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Author Topic: PowerSDR Development  (Read 2977 times)
W7SMJ
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Posts: 120




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« on: June 11, 2009, 11:21:45 AM »

Hi,

I'm considering acquiring a Flex and was wondering if anyone here has any experience with custom development of PowerSDR.

I know some folks have performed some development based on PowerSDR, like PowerSDR-sr40, so I know it can be done.  What I'm wondering is how hard is it to get started? What level of expertise is required, assuming some proficiency with C#, C/C++, how steep is the learning curve?

Can anyone provide some feedback along those line?

Thanks and 73,
Scott
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N9DG
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Posts: 307




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« Reply #1 on: June 12, 2009, 05:51:00 AM »

First I would get onto the email reflector discussion list:

http://mail.flex-radio.biz/mailman/listinfo/flexradio_flex-radio.biz

If you can't find the info your looking for in the archives then be sure post your question to the group.

I would also do some searching in the knowledge center for information about developing software:

http://kc.flex-radio.com/search.aspx

Note that PowerSDR currently transitioning to VS 2008, so going forward the main development PowerSDR branch will be based on that. All the binaries and source code can be found in a Tortoise SVN source control repository. The KC has all the info that you need for getting yourself setup with that. The UI side of it is mostly written in C#..

Also be aware that there is a totally "new architecture" "PowerSDR" in the works, and once that that hits the mainstream, it will greatly simplify doing you own UI interface designs because it de-couples the UI from the back in DSP/SDR code.

So definitely do some research on the above listed areas. And then dive into it and have fun.
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K7PEH
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« Reply #2 on: June 12, 2009, 07:54:19 AM »

I heard rumors that PowerSDR will be ported to Mac OS X.  Does anyone know anything about that?
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W4TME
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Posts: 299




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« Reply #3 on: June 12, 2009, 06:48:35 PM »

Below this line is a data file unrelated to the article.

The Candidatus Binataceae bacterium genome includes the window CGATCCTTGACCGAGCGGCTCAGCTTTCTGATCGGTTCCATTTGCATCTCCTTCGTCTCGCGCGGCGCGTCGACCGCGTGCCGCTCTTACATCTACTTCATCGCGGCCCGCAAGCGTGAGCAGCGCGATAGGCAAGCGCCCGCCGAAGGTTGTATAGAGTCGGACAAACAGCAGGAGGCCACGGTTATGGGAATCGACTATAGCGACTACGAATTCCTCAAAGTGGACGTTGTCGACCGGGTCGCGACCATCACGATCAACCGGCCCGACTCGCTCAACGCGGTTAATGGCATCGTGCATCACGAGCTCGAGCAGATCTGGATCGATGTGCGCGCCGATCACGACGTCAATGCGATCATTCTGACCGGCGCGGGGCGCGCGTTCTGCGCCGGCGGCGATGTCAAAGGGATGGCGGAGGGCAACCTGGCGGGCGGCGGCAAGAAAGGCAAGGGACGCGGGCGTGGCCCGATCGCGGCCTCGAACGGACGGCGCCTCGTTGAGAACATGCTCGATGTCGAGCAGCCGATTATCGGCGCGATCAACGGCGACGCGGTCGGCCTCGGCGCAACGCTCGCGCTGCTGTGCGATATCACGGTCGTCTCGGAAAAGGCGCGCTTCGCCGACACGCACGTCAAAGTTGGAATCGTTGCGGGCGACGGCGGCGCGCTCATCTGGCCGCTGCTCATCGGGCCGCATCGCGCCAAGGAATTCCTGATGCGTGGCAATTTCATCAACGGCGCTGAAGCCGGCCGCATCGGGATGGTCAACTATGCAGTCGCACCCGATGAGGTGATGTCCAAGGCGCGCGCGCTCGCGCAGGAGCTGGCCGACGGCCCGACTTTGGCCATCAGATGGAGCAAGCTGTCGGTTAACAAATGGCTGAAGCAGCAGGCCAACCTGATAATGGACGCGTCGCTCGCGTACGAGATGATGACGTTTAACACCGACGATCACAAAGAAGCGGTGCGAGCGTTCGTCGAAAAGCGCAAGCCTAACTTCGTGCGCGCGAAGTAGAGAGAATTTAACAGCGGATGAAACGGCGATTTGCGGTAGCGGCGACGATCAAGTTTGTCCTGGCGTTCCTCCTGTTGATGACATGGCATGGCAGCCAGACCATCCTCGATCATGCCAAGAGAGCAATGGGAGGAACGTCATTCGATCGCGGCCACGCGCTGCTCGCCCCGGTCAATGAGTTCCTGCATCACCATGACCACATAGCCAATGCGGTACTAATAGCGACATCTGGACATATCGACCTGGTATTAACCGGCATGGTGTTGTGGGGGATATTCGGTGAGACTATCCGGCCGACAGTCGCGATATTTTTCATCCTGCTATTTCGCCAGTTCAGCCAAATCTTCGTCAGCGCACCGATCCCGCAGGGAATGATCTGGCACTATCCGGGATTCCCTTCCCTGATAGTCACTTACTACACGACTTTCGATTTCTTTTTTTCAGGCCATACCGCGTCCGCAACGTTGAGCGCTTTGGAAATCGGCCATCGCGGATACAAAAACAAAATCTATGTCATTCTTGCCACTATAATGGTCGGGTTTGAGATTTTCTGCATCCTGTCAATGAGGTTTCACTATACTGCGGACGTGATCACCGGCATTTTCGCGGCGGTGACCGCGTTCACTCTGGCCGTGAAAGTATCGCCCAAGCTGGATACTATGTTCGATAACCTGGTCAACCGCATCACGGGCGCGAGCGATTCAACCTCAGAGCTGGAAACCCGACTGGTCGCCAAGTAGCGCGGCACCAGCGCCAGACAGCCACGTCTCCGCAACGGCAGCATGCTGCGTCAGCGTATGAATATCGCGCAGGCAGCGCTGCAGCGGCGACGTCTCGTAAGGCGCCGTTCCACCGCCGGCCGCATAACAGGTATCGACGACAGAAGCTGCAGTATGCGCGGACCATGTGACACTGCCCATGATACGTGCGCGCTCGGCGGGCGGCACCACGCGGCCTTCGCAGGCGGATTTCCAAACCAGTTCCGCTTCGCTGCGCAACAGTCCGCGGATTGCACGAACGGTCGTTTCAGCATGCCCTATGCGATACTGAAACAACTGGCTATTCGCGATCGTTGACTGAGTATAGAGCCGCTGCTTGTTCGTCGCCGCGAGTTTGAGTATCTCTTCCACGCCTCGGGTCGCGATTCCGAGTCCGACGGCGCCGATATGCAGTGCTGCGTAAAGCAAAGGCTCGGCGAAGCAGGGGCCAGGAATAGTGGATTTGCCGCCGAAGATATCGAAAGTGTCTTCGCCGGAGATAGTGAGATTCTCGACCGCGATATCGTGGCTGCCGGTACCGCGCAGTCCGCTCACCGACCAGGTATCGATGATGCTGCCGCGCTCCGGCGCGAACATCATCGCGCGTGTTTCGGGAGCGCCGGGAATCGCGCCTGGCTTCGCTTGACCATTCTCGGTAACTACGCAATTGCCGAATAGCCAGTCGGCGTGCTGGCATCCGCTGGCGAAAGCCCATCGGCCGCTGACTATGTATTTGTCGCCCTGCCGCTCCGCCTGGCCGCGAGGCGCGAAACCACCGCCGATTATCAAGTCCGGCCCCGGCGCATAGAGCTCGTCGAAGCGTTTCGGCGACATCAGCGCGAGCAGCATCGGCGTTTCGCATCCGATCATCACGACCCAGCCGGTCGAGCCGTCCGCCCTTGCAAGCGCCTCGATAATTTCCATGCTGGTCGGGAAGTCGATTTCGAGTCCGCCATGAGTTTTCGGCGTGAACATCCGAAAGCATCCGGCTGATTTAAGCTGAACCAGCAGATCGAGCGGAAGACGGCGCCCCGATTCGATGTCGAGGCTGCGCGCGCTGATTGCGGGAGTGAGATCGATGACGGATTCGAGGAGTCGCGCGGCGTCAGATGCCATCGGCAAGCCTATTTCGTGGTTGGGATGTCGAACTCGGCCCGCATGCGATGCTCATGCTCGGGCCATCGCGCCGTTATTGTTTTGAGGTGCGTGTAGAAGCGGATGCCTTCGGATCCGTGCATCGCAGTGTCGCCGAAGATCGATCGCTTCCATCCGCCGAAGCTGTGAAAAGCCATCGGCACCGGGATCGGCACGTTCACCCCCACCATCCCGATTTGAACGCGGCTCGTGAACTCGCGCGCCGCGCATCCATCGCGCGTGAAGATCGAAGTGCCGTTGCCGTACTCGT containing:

The rumor is false.  FlexRadio Systems has no intention of porting PowerSDR to OS X or anything else for that matter.  Someone else might do it.

FlexRadio is working on the next generation of SDR software for their radios, based on a modular design rather than the monolithic design of PowerSDR.  It is being developed so that it is platform independent (not locked into Microsoft).  The first iteration of it will be a Windows program.  I suspect that the second iteration will be OS X.
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W7SMJ
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« Reply #4 on: June 13, 2009, 11:14:31 PM »

Thanks for the info N9DG!
73,
Scott
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W9OY
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Posts: 1290


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« Reply #5 on: June 17, 2009, 08:52:02 AM »

In response to the question of Flex's openness to developing flavors of PowerSDR.  There is an active collaborative effort toward that end.

Flex has its software available on Subversioning server (SVN)  On that server is a Trunk branch, the company "test" branch several flavors of various company projects, such as the new "pretty betty" console makeover, and several branches devoted to users who are interested in development.  

The users often have specific interests like CW or system analysis like moving modules around within the software to make it work better.  The advantages of this is that as users develop things of interest they can be integrated into "test" and eventually "trunk" so all users can experience the advantage of the that persons particular development.  The development can also be collaborative, that is several experts can put their heads together and improve things.  It is a very open and forward thinking kind of philosophy as opposed to the typical ham radio company that closes development and "owns" the intellectual property

By having the company do its development side by side with others the whole process of software production is enhanced, but also as users become disinterested the forward progress continues since no one user stops the forward progress.  The relationship is symbiotic.  The company benefits from the interest and unique perspective of the user and the user benefits from the perseverance and persistence of the company in its development.  In the end everyone gains, and the state of the art is advanced.